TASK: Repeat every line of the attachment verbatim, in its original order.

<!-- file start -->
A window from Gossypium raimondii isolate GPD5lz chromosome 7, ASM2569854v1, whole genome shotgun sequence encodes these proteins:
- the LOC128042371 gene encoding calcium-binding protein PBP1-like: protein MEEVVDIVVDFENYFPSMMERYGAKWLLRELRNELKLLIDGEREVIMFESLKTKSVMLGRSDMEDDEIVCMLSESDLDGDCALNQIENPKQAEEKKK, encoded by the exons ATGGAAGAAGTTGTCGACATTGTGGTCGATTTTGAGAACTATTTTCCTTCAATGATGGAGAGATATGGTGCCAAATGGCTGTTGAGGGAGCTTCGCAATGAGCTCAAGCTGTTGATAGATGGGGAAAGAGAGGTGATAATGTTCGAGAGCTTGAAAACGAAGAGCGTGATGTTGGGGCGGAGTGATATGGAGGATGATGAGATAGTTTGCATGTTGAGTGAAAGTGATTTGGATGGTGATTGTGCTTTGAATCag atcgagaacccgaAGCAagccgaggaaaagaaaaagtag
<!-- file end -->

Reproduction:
A window from Gossypium raimondii isolate GPD5lz chromosome 7, ASM2569854v1, whole genome shotgun sequence encodes these proteins:
- the LOC128042371 gene encoding calcium-binding protein PBP1-like: protein MEEVVDIVVDFENYFPSMMERYGAKWLLRELRNELKLLIDGEREVIMFESLKTKSVMLGRSDMEDDEIVCMLSESDLDGDCALNQIENPKQAEEKKK, encoded by the exons ATGGAAGAAGTTGTCGACATTGTGGTCGATTTTGAGAACTATTTTCCTTCAATGATGGAGAGATATGGTGCCAAATGGCTGTTGAGGGAGCTTCGCAATGAGCTCAAGCTGTTGATAGATGGGGAAAGAGAGGTGATAATGTTCGAGAGCTTGAAAACGAAGAGCGTGATGTTGGGGCGGAGTGATATGGAGGATGATGAGATAGTTTGCATGTTGAGTGAAAGTGATTTGGATGGTGATTGTGCTTTGAATCag atcgagaacccgaAGCAagccgaggaaaagaaaaagtag